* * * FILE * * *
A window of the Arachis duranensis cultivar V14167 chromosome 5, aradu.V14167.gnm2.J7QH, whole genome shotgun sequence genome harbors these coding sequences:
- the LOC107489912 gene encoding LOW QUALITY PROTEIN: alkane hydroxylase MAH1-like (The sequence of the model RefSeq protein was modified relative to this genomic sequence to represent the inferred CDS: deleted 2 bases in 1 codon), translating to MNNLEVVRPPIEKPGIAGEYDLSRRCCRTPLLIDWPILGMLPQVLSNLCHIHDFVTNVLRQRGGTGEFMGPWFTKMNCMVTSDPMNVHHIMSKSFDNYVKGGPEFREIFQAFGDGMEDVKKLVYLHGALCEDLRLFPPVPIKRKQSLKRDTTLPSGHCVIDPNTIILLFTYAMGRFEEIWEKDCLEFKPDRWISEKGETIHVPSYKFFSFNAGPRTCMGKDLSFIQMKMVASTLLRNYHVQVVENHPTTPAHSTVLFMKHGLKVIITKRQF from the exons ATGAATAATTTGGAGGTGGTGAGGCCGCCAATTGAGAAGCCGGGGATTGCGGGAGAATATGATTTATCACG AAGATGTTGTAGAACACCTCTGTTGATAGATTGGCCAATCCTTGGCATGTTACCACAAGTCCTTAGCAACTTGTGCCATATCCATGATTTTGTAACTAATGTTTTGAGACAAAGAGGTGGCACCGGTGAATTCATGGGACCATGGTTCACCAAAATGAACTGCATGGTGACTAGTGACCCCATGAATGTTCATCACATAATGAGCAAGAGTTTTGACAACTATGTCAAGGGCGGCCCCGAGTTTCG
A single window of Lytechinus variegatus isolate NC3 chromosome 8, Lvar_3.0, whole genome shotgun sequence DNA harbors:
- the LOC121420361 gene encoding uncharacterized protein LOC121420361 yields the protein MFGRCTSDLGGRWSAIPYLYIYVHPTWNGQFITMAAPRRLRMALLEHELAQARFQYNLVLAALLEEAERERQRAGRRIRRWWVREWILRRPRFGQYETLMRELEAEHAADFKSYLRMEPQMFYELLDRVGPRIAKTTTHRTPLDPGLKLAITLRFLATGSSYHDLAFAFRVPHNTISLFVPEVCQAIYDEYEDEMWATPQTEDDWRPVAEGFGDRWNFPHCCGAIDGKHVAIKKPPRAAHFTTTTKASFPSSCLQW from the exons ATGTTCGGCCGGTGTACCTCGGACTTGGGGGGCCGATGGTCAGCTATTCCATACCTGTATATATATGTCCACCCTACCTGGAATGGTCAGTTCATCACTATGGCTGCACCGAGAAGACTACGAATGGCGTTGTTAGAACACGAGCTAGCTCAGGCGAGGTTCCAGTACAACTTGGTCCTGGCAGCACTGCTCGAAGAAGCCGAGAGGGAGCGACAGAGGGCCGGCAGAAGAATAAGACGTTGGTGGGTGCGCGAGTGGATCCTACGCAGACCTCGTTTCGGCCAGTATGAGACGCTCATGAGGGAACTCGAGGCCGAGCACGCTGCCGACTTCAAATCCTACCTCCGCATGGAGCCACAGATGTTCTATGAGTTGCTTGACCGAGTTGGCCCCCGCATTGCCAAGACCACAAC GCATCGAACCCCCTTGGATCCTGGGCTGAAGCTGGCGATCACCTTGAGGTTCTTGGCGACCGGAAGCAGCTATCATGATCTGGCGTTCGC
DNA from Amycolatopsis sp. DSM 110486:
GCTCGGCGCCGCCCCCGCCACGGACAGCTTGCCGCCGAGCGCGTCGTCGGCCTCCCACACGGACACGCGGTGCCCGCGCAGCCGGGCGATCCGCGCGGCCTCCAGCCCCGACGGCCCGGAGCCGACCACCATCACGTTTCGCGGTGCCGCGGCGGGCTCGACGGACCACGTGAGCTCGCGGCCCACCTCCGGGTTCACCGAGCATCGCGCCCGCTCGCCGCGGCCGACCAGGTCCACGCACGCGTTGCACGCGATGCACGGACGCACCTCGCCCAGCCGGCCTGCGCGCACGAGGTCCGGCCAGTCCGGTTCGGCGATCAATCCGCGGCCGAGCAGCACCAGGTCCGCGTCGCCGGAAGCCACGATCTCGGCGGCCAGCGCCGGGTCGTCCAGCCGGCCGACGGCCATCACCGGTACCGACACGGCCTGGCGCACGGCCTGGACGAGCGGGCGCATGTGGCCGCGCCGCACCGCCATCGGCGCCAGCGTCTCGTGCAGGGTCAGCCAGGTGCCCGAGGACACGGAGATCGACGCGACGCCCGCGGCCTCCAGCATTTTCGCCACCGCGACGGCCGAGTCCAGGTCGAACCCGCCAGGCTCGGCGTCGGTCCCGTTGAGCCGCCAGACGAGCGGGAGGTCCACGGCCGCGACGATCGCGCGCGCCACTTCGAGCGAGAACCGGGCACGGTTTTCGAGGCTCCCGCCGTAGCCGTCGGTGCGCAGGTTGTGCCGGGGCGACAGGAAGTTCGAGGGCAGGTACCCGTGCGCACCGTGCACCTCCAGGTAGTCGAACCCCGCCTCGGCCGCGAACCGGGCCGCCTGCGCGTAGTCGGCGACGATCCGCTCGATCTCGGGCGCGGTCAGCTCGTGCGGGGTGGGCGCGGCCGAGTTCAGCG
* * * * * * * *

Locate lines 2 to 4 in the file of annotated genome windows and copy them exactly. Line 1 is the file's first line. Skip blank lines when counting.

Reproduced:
- the LOC107489912 gene encoding LOW QUALITY PROTEIN: alkane hydroxylase MAH1-like (The sequence of the model RefSeq protein was modified relative to this genomic sequence to represent the inferred CDS: deleted 2 bases in 1 codon), translating to MNNLEVVRPPIEKPGIAGEYDLSRRCCRTPLLIDWPILGMLPQVLSNLCHIHDFVTNVLRQRGGTGEFMGPWFTKMNCMVTSDPMNVHHIMSKSFDNYVKGGPEFREIFQAFGDGMEDVKKLVYLHGALCEDLRLFPPVPIKRKQSLKRDTTLPSGHCVIDPNTIILLFTYAMGRFEEIWEKDCLEFKPDRWISEKGETIHVPSYKFFSFNAGPRTCMGKDLSFIQMKMVASTLLRNYHVQVVENHPTTPAHSTVLFMKHGLKVIITKRQF from the exons ATGAATAATTTGGAGGTGGTGAGGCCGCCAATTGAGAAGCCGGGGATTGCGGGAGAATATGATTTATCACG AAGATGTTGTAGAACACCTCTGTTGATAGATTGGCCAATCCTTGGCATGTTACCACAAGTCCTTAGCAACTTGTGCCATATCCATGATTTTGTAACTAATGTTTTGAGACAAAGAGGTGGCACCGGTGAATTCATGGGACCATGGTTCACCAAAATGAACTGCATGGTGACTAGTGACCCCATGAATGTTCATCACATAATGAGCAAGAGTTTTGACAACTATGTCAAGGGCGGCCCCGAGTTTCG
A single window of Lytechinus variegatus isolate NC3 chromosome 8, Lvar_3.0, whole genome shotgun sequence DNA harbors:
- the LOC121420361 gene encoding uncharacterized protein LOC121420361 yields the protein MFGRCTSDLGGRWSAIPYLYIYVHPTWNGQFITMAAPRRLRMALLEHELAQARFQYNLVLAALLEEAERERQRAGRRIRRWWVREWILRRPRFGQYETLMRELEAEHAADFKSYLRMEPQMFYELLDRVGPRIAKTTTHRTPLDPGLKLAITLRFLATGSSYHDLAFAFRVPHNTISLFVPEVCQAIYDEYEDEMWATPQTEDDWRPVAEGFGDRWNFPHCCGAIDGKHVAIKKPPRAAHFTTTTKASFPSSCLQW from the exons ATGTTCGGCCGGTGTACCTCGGACTTGGGGGGCCGATGGTCAGCTATTCCATACCTGTATATATATGTCCACCCTACCTGGAATGGTCAGTTCATCACTATGGCTGCACCGAGAAGACTACGAATGGCGTTGTTAGAACACGAGCTAGCTCAGGCGAGGTTCCAGTACAACTTGGTCCTGGCAGCACTGCTCGAAGAAGCCGAGAGGGAGCGACAGAGGGCCGGCAGAAGAATAAGACGTTGGTGGGTGCGCGAGTGGATCCTACGCAGACCTCGTTTCGGCCAGTATGAGACGCTCATGAGGGAACTCGAGGCCGAGCACGCTGCCGACTTCAAATCCTACCTCCGCATGGAGCCACAGATGTTCTATGAGTTGCTTGACCGAGTTGGCCCCCGCATTGCCAAGACCACAAC GCATCGAACCCCCTTGGATCCTGGGCTGAAGCTGGCGATCACCTTGAGGTTCTTGGCGACCGGAAGCAGCTATCATGATCTGGCGTTCGC